All of the wise people of the world state that you need to live in the present moment. It is where your power is. The present is the only place where you can make a change, take an action, have an effect. The present is the only time you can experience joy, pleasure, or any emotion.
Easier said than done.
Not only does the culture encourages you to “think about tomorrow” or “what will the world be like next year?” …
but you can also keep yourself entrenched in the past by focusing on regrets or hurts. It may be hard to let go of bad events that happened to you.
One important way to let them go and enjoy the present more is through forgiveness.
Think of people who have hurt you in the past. Focus on the feelings these people and/or situations bring up for you. How does that feel? Does this feed you or deplete you? Make you stronger or sap your energy?
Some people wrap their lives, decisions, and choices around past transgressions.
The bitter woman whose husband left.
The angry man who lost his savings to a schemer.
The fearful person who lost his job.
The wounded child who was abandoned.
There is no end to the possibilities of how people can hurt each other. And there is no end to the culture constantly reminding you how different and divided people are.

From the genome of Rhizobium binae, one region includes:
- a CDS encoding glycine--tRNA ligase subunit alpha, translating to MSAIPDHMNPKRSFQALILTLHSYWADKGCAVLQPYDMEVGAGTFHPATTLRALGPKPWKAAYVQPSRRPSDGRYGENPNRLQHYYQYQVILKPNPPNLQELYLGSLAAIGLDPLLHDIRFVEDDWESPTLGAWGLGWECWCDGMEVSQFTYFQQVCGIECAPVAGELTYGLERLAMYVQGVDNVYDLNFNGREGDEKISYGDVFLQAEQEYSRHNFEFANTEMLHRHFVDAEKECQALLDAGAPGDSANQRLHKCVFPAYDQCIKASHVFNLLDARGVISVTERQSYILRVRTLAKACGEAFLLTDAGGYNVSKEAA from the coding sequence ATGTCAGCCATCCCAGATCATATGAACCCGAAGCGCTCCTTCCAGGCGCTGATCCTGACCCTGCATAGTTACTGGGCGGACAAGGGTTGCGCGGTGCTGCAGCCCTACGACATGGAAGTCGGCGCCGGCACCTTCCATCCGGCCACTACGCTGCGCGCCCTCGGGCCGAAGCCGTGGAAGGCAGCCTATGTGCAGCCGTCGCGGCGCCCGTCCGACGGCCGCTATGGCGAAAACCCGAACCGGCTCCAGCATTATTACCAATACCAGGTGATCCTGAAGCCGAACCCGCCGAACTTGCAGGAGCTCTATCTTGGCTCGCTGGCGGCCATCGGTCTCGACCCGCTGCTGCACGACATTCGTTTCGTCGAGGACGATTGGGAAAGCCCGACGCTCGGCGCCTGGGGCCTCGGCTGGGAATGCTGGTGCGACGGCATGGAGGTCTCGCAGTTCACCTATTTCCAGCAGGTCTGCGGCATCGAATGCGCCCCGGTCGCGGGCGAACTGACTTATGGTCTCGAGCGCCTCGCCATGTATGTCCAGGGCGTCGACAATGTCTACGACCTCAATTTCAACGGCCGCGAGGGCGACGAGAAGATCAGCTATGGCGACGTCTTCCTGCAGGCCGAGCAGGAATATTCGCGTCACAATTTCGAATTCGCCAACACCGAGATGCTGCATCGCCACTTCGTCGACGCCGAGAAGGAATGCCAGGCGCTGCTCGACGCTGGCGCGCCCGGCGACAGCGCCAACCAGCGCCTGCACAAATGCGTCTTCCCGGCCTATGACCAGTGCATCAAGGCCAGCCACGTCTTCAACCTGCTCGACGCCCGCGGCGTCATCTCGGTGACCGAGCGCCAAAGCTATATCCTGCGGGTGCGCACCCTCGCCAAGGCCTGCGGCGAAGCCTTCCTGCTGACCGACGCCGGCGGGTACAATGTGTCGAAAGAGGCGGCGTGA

And to insinuating that others who are not like you are just out to get everything they can from you. To forgive is difficult if you swim in such turbulent, dark waters.
There are so many past offences that can take energy from you, depleting you of the joy of life and robbing you of the happiness of today. There are three ways to cope with these past wrongdoings, and each one gives you a way to re-write the past.
- You can suppress memories into non-conscious remembrance. Unfortunately, these unconscious memories and feelings will leak out in unexpected ways over time.
- You can try to forget the painful memories. But again, any number of circumstances can bring them – and the negative feelings – back into your awareness at any time.
- You can forgive.
All major religions promote forgiveness in one way or another. In some, if someone repents of their action and asks you to forgive them, you have to forgive them. In others, forgiveness comes voluntarily from the one harmed because it is the right and righteous thing to do. But what does forgiveness really mean?
In the common statement “forgive and forget”, those two actions are defined as different. And it’s vital to understand that forgiving does not include forgetting.
Before you can forget (if that is even possible), you need to forgive.
Forgiving others is an internal process where you re-write the event so that it does not hold the negative emotions it once did. In effect, you change the meaning of the event – at least for right now. In essence, you can turn on your inborn ability to forgive when you most need to do so.
Forgiveness does not change the past, but it does enlarge the present and future. By forgiving, you don’t erase the crime but instead you are able to let go of the resentment, which is a punishment only to you. Resentment and anger eat at you inside and hurt you over and over again.
Forgiveness is a gift to yourself. Others benefit, also, but not as greatly as you do.
When have you practiced any form of forgiveness in your life and were better because of it?
Let us know in the comments how forgiveness might be helpful for you.